I stared at my hands, comfortably gloved in nothingness. I blinked at them several times, trying to make sense of the strong, sudden emotion that had come over me. In an instant, an incredible heat emerged from within my chest, racing through my veins, then exploded into a fire of desire deep in my chest. I sat up abruptly, sitting with my back against the wall. I turned to the left, looking at the floor, then to the right, gazing up at the ceiling. Light was growing, shining through the cracks. I closed my eyes, trying to make sense of what was happening to me. The world seemed to be spinning and sinking, and I was holding my breath as if I were sitting atop of human existence — I was now immortal.
Let’s take a couple of steps back, back to a time when I was not in a room with a nuclear bomb, risking my life for an experiment. In quantum mechanics, the Many-Worlds interpretation essentially tells us that every time a decision is made, the universe splits, leading to basically an infinite number of similar worlds of which we only inhabit one. That is to say, there are billions of replicas of myself that live in the universe in which I said “screw the experiment, I’m going home” and a billion more in which I did. Whether or not this theory is completely true has yet to be confirmed, but just thinking about it makes me feel awfully dizzy, like I’m standing on the edge of a steep wave, poised to go tumbling into the ocean; I swerve away from the thought, afraid of where it might lead. Yet, all that being said, it is undeniable how much science can teach us about our realities. The overwhelming and awfully exciting possibilities eventually lured me into a room with a nuclear bomb…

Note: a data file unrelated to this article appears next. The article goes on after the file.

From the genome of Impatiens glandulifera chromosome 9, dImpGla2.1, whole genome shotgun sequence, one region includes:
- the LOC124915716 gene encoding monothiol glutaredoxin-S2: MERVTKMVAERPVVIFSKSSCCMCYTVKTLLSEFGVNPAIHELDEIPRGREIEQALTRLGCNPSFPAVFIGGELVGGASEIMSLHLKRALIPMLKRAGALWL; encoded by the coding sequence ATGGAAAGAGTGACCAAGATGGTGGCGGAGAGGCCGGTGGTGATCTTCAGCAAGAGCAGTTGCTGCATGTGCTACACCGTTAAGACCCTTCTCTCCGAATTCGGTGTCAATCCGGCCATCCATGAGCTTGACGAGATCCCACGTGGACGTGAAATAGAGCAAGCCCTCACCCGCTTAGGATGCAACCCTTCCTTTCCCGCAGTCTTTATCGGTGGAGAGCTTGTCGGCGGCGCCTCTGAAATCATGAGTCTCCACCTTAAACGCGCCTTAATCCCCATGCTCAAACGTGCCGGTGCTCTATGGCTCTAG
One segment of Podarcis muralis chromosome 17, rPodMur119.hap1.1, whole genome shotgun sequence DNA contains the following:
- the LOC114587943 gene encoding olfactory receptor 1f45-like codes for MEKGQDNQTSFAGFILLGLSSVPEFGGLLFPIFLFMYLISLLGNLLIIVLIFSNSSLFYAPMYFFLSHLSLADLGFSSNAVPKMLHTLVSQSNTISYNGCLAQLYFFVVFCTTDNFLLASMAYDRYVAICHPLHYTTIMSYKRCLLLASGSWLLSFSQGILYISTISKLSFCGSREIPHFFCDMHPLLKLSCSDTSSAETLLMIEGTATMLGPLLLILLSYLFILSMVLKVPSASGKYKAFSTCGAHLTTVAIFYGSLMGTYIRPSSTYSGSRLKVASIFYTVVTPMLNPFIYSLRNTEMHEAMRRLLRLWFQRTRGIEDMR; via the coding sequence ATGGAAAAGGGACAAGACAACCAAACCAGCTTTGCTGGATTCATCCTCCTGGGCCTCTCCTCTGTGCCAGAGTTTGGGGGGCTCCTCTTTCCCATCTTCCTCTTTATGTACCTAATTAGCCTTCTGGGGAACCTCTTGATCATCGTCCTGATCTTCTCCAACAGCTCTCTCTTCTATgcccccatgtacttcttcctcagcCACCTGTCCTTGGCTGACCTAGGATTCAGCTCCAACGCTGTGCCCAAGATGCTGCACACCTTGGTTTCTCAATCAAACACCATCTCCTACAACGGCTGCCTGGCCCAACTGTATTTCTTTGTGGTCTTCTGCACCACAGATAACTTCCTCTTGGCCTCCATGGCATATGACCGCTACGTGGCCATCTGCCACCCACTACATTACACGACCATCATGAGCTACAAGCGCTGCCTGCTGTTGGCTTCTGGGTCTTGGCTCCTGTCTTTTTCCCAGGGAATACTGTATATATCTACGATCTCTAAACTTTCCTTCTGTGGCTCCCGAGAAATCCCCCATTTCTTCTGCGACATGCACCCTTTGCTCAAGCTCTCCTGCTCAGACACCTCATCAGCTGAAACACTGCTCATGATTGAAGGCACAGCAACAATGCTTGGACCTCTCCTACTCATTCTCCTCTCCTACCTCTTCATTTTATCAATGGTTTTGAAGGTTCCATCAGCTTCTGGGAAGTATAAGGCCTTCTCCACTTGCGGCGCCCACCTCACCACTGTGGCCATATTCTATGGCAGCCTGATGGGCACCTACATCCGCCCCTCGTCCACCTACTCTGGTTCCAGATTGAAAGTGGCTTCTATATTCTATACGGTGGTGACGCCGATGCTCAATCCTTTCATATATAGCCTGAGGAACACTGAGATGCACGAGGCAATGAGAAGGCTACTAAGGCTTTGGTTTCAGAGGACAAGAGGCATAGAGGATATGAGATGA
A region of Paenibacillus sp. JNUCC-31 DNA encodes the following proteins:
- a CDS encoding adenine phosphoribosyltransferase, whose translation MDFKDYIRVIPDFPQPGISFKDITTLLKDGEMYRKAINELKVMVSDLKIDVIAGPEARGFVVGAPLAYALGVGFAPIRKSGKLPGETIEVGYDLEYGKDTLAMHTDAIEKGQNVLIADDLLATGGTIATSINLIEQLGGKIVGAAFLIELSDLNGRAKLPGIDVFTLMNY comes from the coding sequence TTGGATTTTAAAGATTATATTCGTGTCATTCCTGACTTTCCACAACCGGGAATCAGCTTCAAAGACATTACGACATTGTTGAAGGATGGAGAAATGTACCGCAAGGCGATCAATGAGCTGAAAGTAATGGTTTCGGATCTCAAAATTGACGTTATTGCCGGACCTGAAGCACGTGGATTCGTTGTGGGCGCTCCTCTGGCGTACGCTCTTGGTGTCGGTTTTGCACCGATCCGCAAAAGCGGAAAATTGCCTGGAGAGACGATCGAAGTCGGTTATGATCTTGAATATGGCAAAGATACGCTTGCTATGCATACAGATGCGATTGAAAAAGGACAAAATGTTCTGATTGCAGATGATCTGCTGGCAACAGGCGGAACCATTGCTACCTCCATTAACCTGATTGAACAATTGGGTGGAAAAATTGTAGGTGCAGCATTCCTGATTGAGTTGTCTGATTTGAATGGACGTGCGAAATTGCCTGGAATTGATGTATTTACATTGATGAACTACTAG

The experiment was simple: I would sit in an enclosure with no way out and no communication with the outside world. Then I would attach a proton spin detector to a nuclear bomb that, if exploded, would kill me instantly. If the proton spun clockwise, the bomb would go off, and if it spun anti-clockwise, it would not. The process was then repeated every three seconds. Statistically, the chance of me living after three seconds was a confidence-inspiring 50%. After 6 seconds, it would be a slightly frightening 25%, and so on. After an hour, my chances of survival would be sufficiently improbable, and I would be, by all means of the imagination, dead.
On the basis of the Many-Worlds interpretation, every 3 seconds, every time I could have died, the universe would be split into two, up until there is nearly an infinite amount of worlds where I died, and one where I defied all odds, and survived. However, I cannot know if I died because in the universe in which I did, there would be no paths for the world to split, and thus my consciousness must remain the version where I didn’t die. That is to say, I cannot die because I can’t know I died. Admittedly, this logic is far from perfect, at least on the basis of our current understanding of quantum mechanics, but the implications of such a thought experiment are, well, earth-shattering, to say the least.
With that being said, I would not recommend locking yourself in a room with a nuclear bomb because it’s, for the lack of a better term, very stupid.
A week later: The aroma of simple dark coffee is part of the rhythm in my exhausting day, an anchor in a routine that offered me a sense of normality. I haven’t felt the same ever since… you know, the thing. But life must go on, whether I was immortal or not, and as I welcomed the distant sunrise, its fiery radiant so pretty and pure, I told myself to never ever try to cheat death through nonsensical quantum physics again — I would not keep that promise for long.
Photo: Fractal Hassan on Unsplash.com